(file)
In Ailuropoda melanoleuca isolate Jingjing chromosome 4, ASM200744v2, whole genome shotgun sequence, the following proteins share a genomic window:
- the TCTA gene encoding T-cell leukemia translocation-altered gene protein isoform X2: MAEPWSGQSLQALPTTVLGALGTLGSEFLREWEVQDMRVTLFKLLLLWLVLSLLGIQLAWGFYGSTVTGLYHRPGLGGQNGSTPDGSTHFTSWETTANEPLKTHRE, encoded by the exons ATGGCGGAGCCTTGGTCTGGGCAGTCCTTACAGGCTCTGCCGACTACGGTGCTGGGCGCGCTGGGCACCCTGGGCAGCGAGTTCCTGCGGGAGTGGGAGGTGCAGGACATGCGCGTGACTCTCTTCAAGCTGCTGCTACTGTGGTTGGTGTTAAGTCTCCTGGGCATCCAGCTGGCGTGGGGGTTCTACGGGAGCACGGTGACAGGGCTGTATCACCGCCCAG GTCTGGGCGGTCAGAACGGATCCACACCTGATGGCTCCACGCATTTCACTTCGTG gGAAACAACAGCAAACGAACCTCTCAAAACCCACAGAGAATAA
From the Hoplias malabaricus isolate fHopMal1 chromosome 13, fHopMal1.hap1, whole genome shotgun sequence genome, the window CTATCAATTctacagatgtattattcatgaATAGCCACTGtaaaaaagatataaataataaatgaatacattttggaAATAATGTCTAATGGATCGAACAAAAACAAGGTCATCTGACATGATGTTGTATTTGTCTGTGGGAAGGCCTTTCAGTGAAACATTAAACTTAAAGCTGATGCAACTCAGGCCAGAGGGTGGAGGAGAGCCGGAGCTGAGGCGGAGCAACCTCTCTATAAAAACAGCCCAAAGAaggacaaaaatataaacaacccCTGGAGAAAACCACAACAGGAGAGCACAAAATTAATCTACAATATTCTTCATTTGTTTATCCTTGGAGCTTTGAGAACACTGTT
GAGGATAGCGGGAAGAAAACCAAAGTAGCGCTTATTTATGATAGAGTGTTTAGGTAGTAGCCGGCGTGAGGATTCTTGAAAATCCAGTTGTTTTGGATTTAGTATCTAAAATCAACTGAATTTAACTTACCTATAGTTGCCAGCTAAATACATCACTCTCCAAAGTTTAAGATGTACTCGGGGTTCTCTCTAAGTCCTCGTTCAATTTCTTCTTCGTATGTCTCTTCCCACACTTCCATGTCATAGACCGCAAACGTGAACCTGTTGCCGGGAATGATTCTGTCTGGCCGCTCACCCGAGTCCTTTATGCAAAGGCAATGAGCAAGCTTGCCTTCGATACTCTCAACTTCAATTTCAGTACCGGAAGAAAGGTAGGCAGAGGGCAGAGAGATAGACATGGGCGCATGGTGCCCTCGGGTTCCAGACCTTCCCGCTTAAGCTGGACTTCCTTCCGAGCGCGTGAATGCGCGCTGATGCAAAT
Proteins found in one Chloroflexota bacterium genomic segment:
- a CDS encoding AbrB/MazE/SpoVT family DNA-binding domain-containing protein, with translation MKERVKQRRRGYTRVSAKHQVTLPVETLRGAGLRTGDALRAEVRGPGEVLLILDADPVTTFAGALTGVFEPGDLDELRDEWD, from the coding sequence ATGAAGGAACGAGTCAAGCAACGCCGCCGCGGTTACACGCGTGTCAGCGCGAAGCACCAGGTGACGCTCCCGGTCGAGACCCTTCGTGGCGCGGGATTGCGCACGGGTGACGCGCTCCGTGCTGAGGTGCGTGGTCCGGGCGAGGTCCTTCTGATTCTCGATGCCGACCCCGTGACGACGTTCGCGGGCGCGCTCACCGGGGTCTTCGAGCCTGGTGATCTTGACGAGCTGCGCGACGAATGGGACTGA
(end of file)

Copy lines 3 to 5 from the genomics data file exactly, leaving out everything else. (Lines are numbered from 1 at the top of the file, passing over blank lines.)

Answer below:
From the Hoplias malabaricus isolate fHopMal1 chromosome 13, fHopMal1.hap1, whole genome shotgun sequence genome, the window CTATCAATTctacagatgtattattcatgaATAGCCACTGtaaaaaagatataaataataaatgaatacattttggaAATAATGTCTAATGGATCGAACAAAAACAAGGTCATCTGACATGATGTTGTATTTGTCTGTGGGAAGGCCTTTCAGTGAAACATTAAACTTAAAGCTGATGCAACTCAGGCCAGAGGGTGGAGGAGAGCCGGAGCTGAGGCGGAGCAACCTCTCTATAAAAACAGCCCAAAGAaggacaaaaatataaacaacccCTGGAGAAAACCACAACAGGAGAGCACAAAATTAATCTACAATATTCTTCATTTGTTTATCCTTGGAGCTTTGAGAACACTGTT
GAGGATAGCGGGAAGAAAACCAAAGTAGCGCTTATTTATGATAGAGTGTTTAGGTAGTAGCCGGCGTGAGGATTCTTGAAAATCCAGTTGTTTTGGATTTAGTATCTAAAATCAACTGAATTTAACTTACCTATAGTTGCCAGCTAAATACATCACTCTCCAAAGTTTAAGATGTACTCGGGGTTCTCTCTAAGTCCTCGTTCAATTTCTTCTTCGTATGTCTCTTCCCACACTTCCATGTCATAGACCGCAAACGTGAACCTGTTGCCGGGAATGATTCTGTCTGGCCGCTCACCCGAGTCCTTTATGCAAAGGCAATGAGCAAGCTTGCCTTCGATACTCTCAACTTCAATTTCAGTACCGGAAGAAAGGTAGGCAGAGGGCAGAGAGATAGACATGGGCGCATGGTGCCCTCGGGTTCCAGACCTTCCCGCTTAAGCTGGACTTCCTTCCGAGCGCGTGAATGCGCGCTGATGCAAAT
Proteins found in one Chloroflexota bacterium genomic segment: